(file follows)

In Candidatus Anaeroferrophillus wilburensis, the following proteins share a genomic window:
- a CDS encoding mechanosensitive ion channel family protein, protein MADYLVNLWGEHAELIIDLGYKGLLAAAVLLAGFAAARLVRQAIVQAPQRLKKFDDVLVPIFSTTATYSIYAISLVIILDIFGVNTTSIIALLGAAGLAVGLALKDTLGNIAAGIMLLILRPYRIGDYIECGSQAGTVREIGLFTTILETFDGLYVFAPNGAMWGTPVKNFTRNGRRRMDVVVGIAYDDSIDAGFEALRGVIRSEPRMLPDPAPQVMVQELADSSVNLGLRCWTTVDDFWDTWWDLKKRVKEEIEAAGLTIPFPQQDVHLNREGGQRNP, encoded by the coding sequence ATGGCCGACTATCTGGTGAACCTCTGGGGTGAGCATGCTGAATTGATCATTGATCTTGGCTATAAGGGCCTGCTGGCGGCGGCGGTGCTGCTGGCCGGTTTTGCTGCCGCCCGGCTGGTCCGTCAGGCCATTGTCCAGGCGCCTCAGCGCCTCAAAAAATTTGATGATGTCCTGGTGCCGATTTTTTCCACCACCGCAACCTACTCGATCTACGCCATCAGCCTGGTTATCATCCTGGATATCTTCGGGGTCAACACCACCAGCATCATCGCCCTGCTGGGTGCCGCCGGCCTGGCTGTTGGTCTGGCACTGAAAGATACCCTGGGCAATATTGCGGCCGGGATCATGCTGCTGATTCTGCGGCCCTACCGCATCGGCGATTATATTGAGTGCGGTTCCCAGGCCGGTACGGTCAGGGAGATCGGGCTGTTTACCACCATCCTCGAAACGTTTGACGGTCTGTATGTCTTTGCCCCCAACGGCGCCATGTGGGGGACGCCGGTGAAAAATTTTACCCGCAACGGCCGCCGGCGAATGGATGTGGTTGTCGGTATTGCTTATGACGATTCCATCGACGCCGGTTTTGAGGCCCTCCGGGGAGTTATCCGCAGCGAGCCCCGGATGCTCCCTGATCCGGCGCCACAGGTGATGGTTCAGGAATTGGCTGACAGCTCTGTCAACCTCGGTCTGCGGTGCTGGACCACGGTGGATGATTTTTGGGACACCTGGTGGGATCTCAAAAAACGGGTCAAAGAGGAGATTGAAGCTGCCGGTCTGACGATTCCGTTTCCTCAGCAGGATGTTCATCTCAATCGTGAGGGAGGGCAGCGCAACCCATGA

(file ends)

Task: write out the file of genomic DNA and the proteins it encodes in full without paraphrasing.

In Candidatus Anaeroferrophillus wilburensis, the following proteins share a genomic window:
- a CDS encoding mechanosensitive ion channel family protein, protein MADYLVNLWGEHAELIIDLGYKGLLAAAVLLAGFAAARLVRQAIVQAPQRLKKFDDVLVPIFSTTATYSIYAISLVIILDIFGVNTTSIIALLGAAGLAVGLALKDTLGNIAAGIMLLILRPYRIGDYIECGSQAGTVREIGLFTTILETFDGLYVFAPNGAMWGTPVKNFTRNGRRRMDVVVGIAYDDSIDAGFEALRGVIRSEPRMLPDPAPQVMVQELADSSVNLGLRCWTTVDDFWDTWWDLKKRVKEEIEAAGLTIPFPQQDVHLNREGGQRNP, encoded by the coding sequence ATGGCCGACTATCTGGTGAACCTCTGGGGTGAGCATGCTGAATTGATCATTGATCTTGGCTATAAGGGCCTGCTGGCGGCGGCGGTGCTGCTGGCCGGTTTTGCTGCCGCCCGGCTGGTCCGTCAGGCCATTGTCCAGGCGCCTCAGCGCCTCAAAAAATTTGATGATGTCCTGGTGCCGATTTTTTCCACCACCGCAACCTACTCGATCTACGCCATCAGCCTGGTTATCATCCTGGATATCTTCGGGGTCAACACCACCAGCATCATCGCCCTGCTGGGTGCCGCCGGCCTGGCTGTTGGTCTGGCACTGAAAGATACCCTGGGCAATATTGCGGCCGGGATCATGCTGCTGATTCTGCGGCCCTACCGCATCGGCGATTATATTGAGTGCGGTTCCCAGGCCGGTACGGTCAGGGAGATCGGGCTGTTTACCACCATCCTCGAAACGTTTGACGGTCTGTATGTCTTTGCCCCCAACGGCGCCATGTGGGGGACGCCGGTGAAAAATTTTACCCGCAACGGCCGCCGGCGAATGGATGTGGTTGTCGGTATTGCTTATGACGATTCCATCGACGCCGGTTTTGAGGCCCTCCGGGGAGTTATCCGCAGCGAGCCCCGGATGCTCCCTGATCCGGCGCCACAGGTGATGGTTCAGGAATTGGCTGACAGCTCTGTCAACCTCGGTCTGCGGTGCTGGACCACGGTGGATGATTTTTGGGACACCTGGTGGGATCTCAAAAAACGGGTCAAAGAGGAGATTGAAGCTGCCGGTCTGACGATTCCGTTTCCTCAGCAGGATGTTCATCTCAATCGTGAGGGAGGGCAGCGCAACCCATGA